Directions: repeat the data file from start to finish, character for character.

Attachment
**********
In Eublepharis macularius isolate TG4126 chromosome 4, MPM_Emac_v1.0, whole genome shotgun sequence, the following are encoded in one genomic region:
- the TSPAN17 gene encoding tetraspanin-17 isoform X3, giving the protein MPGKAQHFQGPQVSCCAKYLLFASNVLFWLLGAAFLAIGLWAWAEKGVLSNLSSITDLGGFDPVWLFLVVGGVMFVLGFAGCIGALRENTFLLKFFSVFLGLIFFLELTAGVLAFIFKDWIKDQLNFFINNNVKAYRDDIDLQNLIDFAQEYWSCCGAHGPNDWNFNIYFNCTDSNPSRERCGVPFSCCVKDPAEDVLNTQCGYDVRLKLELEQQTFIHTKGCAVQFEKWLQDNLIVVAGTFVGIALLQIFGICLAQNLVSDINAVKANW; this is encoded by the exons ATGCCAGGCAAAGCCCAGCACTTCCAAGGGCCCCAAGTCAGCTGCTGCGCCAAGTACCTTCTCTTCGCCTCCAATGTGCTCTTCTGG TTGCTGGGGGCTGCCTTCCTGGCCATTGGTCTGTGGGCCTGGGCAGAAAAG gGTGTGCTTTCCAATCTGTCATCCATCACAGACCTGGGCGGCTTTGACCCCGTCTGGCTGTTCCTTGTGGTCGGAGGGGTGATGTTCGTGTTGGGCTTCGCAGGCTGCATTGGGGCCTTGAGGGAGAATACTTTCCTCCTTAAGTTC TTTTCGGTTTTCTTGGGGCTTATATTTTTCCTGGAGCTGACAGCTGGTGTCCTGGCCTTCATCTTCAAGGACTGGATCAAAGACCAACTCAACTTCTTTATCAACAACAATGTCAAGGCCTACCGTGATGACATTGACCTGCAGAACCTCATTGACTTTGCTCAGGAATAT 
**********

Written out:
In Eublepharis macularius isolate TG4126 chromosome 4, MPM_Emac_v1.0, whole genome shotgun sequence, the following are encoded in one genomic region:
- the TSPAN17 gene encoding tetraspanin-17 isoform X3, giving the protein MPGKAQHFQGPQVSCCAKYLLFASNVLFWLLGAAFLAIGLWAWAEKGVLSNLSSITDLGGFDPVWLFLVVGGVMFVLGFAGCIGALRENTFLLKFFSVFLGLIFFLELTAGVLAFIFKDWIKDQLNFFINNNVKAYRDDIDLQNLIDFAQEYWSCCGAHGPNDWNFNIYFNCTDSNPSRERCGVPFSCCVKDPAEDVLNTQCGYDVRLKLELEQQTFIHTKGCAVQFEKWLQDNLIVVAGTFVGIALLQIFGICLAQNLVSDINAVKANW; this is encoded by the exons ATGCCAGGCAAAGCCCAGCACTTCCAAGGGCCCCAAGTCAGCTGCTGCGCCAAGTACCTTCTCTTCGCCTCCAATGTGCTCTTCTGG TTGCTGGGGGCTGCCTTCCTGGCCATTGGTCTGTGGGCCTGGGCAGAAAAG gGTGTGCTTTCCAATCTGTCATCCATCACAGACCTGGGCGGCTTTGACCCCGTCTGGCTGTTCCTTGTGGTCGGAGGGGTGATGTTCGTGTTGGGCTTCGCAGGCTGCATTGGGGCCTTGAGGGAGAATACTTTCCTCCTTAAGTTC TTTTCGGTTTTCTTGGGGCTTATATTTTTCCTGGAGCTGACAGCTGGTGTCCTGGCCTTCATCTTCAAGGACTGGATCAAAGACCAACTCAACTTCTTTATCAACAACAATGTCAAGGCCTACCGTGATGACATTGACCTGCAGAACCTCATTGACTTTGCTCAGGAATAT 